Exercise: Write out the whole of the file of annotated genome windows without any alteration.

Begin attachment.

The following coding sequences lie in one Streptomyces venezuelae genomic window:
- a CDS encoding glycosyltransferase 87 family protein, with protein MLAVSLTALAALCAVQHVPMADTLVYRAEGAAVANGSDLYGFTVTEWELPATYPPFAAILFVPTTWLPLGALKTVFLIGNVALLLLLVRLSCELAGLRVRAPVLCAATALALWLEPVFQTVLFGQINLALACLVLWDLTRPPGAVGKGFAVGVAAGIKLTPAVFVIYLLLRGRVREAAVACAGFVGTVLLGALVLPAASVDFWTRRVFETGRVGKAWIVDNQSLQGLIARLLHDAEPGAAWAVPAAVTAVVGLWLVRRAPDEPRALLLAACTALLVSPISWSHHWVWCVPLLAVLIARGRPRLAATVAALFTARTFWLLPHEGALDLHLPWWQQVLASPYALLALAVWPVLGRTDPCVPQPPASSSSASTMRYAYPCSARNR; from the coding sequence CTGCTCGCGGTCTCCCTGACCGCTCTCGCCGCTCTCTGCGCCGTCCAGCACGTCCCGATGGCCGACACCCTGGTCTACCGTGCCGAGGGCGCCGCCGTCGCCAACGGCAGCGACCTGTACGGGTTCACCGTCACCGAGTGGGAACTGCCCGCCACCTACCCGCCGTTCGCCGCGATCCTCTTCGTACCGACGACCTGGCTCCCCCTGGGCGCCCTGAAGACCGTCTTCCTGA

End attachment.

The following coding sequences lie in one Streptomyces venezuelae genomic window:
- a CDS encoding glycosyltransferase 87 family protein, with protein MLAVSLTALAALCAVQHVPMADTLVYRAEGAAVANGSDLYGFTVTEWELPATYPPFAAILFVPTTWLPLGALKTVFLIGNVALLLLLVRLSCELAGLRVRAPVLCAATALALWLEPVFQTVLFGQINLALACLVLWDLTRPPGAVGKGFAVGVAAGIKLTPAVFVIYLLLRGRVREAAVACAGFVGTVLLGALVLPAASVDFWTRRVFETGRVGKAWIVDNQSLQGLIARLLHDAEPGAAWAVPAAVTAVVGLWLVRRAPDEPRALLLAACTALLVSPISWSHHWVWCVPLLAVLIARGRPRLAATVAALFTARTFWLLPHEGALDLHLPWWQQVLASPYALLALAVWPVLGRTDPCVPQPPASSSSASTMRYAYPCSARNR; from the coding sequence CTGCTCGCGGTCTCCCTGACCGCTCTCGCCGCTCTCTGCGCCGTCCAGCACGTCCCGATGGCCGACACCCTGGTCTACCGTGCCGAGGGCGCCGCCGTCGCCAACGGCAGCGACCTGTACGGGTTCACCGTCACCGAGTGGGAACTGCCCGCCACCTACCCGCCGTTCGCCGCGATCCTCTTCGTACCGACGACCTGGCTCCCCCTGGGCGCCCTGAAGACCGTCTTCCTGA